posted by clawsoon at 10:42 AM on April 5, 2019 [6 favorites]


I mean, it does touch on something relevant - there's a cohort of people who are not emotionally honest enough with themselves, about relationships and many other things. It's something I find really hard to relate to, but apparently is very common.

Really there's no way to critique that practice, that doesn't make you sound like an Edgy McEdgerson. That and the fact that people don't generally take well to being told that they seem to be sleepwalking through life and/or treating it like a box-ticking exercise.
posted by gohabsgo at 11:42 AM on April 5, 2019 [2 favorites]


I mean, it does touch on something relevant - there's a cohort of people who are not emotionally honest enough with themselves, about relationships and many other things

See, that does seem to me to be what people are taking from it, but that's not necessarily the only way to view it. If you go into a relationship saying I can get out of it anytime, then there's part of you that isn't entirely committed to the relationship as your keeping one eye on the door, so to speak. That might be fine, and there are obviously relationships no one should have to stay in, but the framing around the thought controls the response. That's the case in the joke as well, by linking "wished" death to not wanting emotional pain it makes the latter seem ridiculous as if the imagined death is of equal relevance as the imagined emotional pain, which makes the latter seem of so much less importance. It makes trying to maintain a relationship in moments of dissatisfaction appear foolish and dishonest.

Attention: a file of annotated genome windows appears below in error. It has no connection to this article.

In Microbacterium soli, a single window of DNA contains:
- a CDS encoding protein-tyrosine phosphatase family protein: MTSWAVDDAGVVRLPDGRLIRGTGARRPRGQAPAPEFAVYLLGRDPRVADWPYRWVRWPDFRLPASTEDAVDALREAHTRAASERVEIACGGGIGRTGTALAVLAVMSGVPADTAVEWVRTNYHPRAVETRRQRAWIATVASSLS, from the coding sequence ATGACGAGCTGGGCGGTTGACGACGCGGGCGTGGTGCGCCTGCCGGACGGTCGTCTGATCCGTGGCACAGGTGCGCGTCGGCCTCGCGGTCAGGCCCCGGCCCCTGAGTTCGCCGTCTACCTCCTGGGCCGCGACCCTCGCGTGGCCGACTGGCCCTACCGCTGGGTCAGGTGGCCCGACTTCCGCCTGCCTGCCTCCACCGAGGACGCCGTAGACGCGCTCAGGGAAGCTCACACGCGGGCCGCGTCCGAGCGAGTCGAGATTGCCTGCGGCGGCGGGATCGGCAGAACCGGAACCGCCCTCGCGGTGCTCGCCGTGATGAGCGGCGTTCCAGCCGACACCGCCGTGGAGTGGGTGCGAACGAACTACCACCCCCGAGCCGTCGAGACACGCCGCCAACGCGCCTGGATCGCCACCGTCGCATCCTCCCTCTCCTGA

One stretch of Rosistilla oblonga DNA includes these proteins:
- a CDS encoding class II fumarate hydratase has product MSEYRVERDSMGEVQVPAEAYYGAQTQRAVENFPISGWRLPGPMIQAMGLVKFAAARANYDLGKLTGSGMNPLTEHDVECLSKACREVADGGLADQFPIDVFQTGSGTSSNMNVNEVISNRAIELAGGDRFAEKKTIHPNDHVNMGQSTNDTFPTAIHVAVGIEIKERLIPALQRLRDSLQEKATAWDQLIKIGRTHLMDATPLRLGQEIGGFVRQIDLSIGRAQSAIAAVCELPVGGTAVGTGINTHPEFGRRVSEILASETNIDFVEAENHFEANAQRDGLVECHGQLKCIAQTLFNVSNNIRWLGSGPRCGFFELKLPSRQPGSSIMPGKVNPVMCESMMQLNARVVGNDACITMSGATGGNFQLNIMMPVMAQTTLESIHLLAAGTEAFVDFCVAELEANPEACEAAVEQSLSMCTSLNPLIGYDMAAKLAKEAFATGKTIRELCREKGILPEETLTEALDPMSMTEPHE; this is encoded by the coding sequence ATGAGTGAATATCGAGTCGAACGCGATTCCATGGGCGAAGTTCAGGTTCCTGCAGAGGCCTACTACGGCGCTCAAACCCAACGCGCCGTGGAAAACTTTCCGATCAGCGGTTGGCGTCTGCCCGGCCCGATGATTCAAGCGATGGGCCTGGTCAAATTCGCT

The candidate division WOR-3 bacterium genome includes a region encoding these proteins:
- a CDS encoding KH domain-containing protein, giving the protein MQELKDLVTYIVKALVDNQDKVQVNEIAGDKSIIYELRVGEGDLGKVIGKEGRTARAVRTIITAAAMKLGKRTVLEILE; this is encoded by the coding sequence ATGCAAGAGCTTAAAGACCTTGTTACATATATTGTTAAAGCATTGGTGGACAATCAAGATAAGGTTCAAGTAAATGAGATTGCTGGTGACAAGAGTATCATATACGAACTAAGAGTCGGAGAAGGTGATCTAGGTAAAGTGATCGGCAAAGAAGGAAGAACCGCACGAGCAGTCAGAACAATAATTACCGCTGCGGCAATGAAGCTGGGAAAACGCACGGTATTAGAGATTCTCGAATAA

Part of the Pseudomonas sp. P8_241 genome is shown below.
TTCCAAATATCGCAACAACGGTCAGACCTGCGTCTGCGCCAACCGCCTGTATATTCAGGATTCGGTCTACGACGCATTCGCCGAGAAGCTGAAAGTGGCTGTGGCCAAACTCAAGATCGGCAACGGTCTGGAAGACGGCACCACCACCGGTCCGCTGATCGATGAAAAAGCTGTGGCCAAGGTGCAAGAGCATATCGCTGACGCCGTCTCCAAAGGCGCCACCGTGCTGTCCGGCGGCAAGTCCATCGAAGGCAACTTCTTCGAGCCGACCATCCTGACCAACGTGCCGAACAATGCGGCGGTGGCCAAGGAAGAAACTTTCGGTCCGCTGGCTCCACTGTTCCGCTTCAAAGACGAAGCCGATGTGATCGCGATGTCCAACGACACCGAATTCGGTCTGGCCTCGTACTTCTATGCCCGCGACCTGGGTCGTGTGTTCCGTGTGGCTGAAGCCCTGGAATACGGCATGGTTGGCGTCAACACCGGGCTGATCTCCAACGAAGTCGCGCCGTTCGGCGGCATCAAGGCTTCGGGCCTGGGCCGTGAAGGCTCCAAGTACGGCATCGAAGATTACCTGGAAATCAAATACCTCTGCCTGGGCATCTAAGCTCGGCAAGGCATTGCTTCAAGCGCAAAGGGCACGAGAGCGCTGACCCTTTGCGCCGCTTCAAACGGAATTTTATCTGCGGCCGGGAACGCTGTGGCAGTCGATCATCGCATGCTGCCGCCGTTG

It may be that there is no good reason to continue a relationship and ending it is the right thing, but there can be dissatisfaction in many relationships which can be worked through if the desire is there. The joke short circuits that by making leaving seem more responsible than staying by contrasting death to pain. It feeds into the notion of relationships needing to be either perfect or temporary, ready to be dropped at any dissatisfaction, like one might a TV series you were bored with. That's fine and may indeed be the right call for some, but it isn't the only call and thinking in those terms has consequences for relationships more generally and perhaps not all for the good.